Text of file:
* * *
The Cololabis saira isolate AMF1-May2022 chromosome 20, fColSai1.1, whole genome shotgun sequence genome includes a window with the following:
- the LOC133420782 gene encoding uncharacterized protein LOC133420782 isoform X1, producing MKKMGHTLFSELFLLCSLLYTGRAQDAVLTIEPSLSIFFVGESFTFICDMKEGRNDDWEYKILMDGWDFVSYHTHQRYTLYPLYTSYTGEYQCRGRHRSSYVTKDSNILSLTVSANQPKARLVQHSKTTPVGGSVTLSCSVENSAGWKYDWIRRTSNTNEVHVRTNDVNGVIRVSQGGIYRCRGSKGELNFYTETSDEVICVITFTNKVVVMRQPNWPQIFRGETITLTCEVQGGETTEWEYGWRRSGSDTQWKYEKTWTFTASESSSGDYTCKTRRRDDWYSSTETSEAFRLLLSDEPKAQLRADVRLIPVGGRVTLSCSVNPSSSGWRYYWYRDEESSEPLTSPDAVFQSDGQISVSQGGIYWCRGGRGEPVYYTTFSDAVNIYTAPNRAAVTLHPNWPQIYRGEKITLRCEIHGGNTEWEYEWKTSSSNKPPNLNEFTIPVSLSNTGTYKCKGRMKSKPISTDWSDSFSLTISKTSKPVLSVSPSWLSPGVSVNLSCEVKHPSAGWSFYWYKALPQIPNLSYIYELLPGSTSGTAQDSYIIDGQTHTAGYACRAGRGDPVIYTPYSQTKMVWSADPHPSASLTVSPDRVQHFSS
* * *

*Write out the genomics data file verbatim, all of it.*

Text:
The Cololabis saira isolate AMF1-May2022 chromosome 20, fColSai1.1, whole genome shotgun sequence genome includes a window with the following:
- the LOC133420782 gene encoding uncharacterized protein LOC133420782 isoform X1, producing MKKMGHTLFSELFLLCSLLYTGRAQDAVLTIEPSLSIFFVGESFTFICDMKEGRNDDWEYKILMDGWDFVSYHTHQRYTLYPLYTSYTGEYQCRGRHRSSYVTKDSNILSLTVSANQPKARLVQHSKTTPVGGSVTLSCSVENSAGWKYDWIRRTSNTNEVHVRTNDVNGVIRVSQGGIYRCRGSKGELNFYTETSDEVICVITFTNKVVVMRQPNWPQIFRGETITLTCEVQGGETTEWEYGWRRSGSDTQWKYEKTWTFTASESSSGDYTCKTRRRDDWYSSTETSEAFRLLLSDEPKAQLRADVRLIPVGGRVTLSCSVNPSSSGWRYYWYRDEESSEPLTSPDAVFQSDGQISVSQGGIYWCRGGRGEPVYYTTFSDAVNIYTAPNRAAVTLHPNWPQIYRGEKITLRCEIHGGNTEWEYEWKTSSSNKPPNLNEFTIPVSLSNTGTYKCKGRMKSKPISTDWSDSFSLTISKTSKPVLSVSPSWLSPGVSVNLSCEVKHPSAGWSFYWYKALPQIPNLSYIYELLPGSTSGTAQDSYIIDGQTHTAGYACRAGRGDPVIYTPYSQTKMVWSADPHPSASLTVSPDRVQHFSS